Down syndrome (sometimes called Down's syndrome) is a condition in which a child is born with an extra copy of their 21st chromosome - hence its other name, trisomy 21.
This causes physical and mental developmental delays and disabilities.
"Although the down syndrome was not specifically mentioned on official lists of conditions that put people at increased risk, the condition is associated with immune dysfunction, congenital heart disease, and pulmonary pathology," said study author from the UK.
Therefore, it may be an unconfirmed risk factor for severe Covid-19, the study, published in the Annals of Internal Medicine, reported.
For the findings, researchers from the University of Oxford, the University of Nottingham and the University College London studied a cohort of 8.26 million adults through a 'QResearch' database to evaluate if the down syndrome is a risk factor for death from Covid-19.
The authors found an estimated a 4-fold increased risk for Covid-19-related hospitalisation and a 10-fold increased risk for Covid-19-related death in persons with Down syndrome.
"We are unaware of the effects of down syndrome on Covid-19 outcomes being reported elsewhere yet during this pandemic," the study authors wrote.
They stressed this novel evidence should be used by public health organisations, policymakers, and health care workers to strategically protect vulnerable individuals. (IANS)
Online gadgets have become an integral part of most of people's activities throughout the day, whether for work, entertainment, or staying connected with friends and peers.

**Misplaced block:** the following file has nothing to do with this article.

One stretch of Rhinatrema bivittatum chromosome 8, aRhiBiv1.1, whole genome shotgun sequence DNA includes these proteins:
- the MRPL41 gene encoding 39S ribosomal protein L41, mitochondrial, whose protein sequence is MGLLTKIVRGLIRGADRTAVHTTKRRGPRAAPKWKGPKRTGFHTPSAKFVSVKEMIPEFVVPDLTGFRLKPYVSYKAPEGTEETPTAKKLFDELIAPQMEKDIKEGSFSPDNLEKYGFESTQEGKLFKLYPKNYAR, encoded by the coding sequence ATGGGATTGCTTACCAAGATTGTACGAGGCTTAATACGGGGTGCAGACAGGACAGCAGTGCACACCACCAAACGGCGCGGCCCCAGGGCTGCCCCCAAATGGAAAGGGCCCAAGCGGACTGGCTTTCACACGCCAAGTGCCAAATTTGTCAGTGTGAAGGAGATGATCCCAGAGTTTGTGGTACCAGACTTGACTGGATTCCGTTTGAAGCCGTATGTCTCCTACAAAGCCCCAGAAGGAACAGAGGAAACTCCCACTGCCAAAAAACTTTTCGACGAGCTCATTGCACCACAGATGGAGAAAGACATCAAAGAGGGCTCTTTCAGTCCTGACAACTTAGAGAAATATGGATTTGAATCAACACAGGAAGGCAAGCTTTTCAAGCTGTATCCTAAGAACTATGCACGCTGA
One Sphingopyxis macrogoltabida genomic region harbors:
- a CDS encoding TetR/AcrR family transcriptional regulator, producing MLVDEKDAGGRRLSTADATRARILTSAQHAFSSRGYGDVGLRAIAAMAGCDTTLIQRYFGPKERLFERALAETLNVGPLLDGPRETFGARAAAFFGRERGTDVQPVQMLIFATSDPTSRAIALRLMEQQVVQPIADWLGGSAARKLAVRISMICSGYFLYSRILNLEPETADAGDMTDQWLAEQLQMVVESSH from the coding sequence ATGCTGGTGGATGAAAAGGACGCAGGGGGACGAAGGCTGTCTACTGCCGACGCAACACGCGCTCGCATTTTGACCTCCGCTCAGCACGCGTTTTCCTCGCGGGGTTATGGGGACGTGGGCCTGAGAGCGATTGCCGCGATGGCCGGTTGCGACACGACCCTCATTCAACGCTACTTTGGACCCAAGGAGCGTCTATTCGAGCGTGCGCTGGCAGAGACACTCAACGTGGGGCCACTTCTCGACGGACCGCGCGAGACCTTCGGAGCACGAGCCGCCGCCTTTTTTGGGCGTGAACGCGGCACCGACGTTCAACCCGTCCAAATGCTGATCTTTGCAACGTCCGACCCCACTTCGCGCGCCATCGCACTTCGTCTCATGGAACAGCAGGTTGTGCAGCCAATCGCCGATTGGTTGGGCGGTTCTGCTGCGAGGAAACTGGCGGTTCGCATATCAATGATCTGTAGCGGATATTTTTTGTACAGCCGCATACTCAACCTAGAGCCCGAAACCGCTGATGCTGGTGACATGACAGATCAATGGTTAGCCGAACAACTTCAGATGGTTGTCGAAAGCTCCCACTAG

This dependence on gadgets has worsened during the COVID-19 pandemic and led to increased incidents of Computer Vision Syndrome (CVS) or digital eye strain, experts warned during a webinar conducted on 'Eye health care and online practices during COVID-19'.
Dr Saurabh Choudhry, CEO and HOD, ICARE Eye Hospital and PG Institute, explained how CVS impacts those working on screens for long hours. "It is a new type of disease that has started to take shape as more and more people started working in front of computer screens and felt symptoms like redness, irritation, difficulty in focusing and others," he said while addressing a panel discussion during the webinar.
The webinar was organised by the Associated Chambers of Commerce and Industry of India (ASSOCHAM) as part of their ongoing series on health - 'Illness to Wellness'.
Dr G.V. Divakar, Managing Director, Divakar's Speciality Hospital, and Asian Research & Training Institute for Skill Transfer, stated that use of online devices such as phones and laptops has significantly gone up during the pandemic by almost 75 per cent. He also said that the increase of screen time is occurring in both children and adults due to online classes and work from home, respectively, leading to CVS.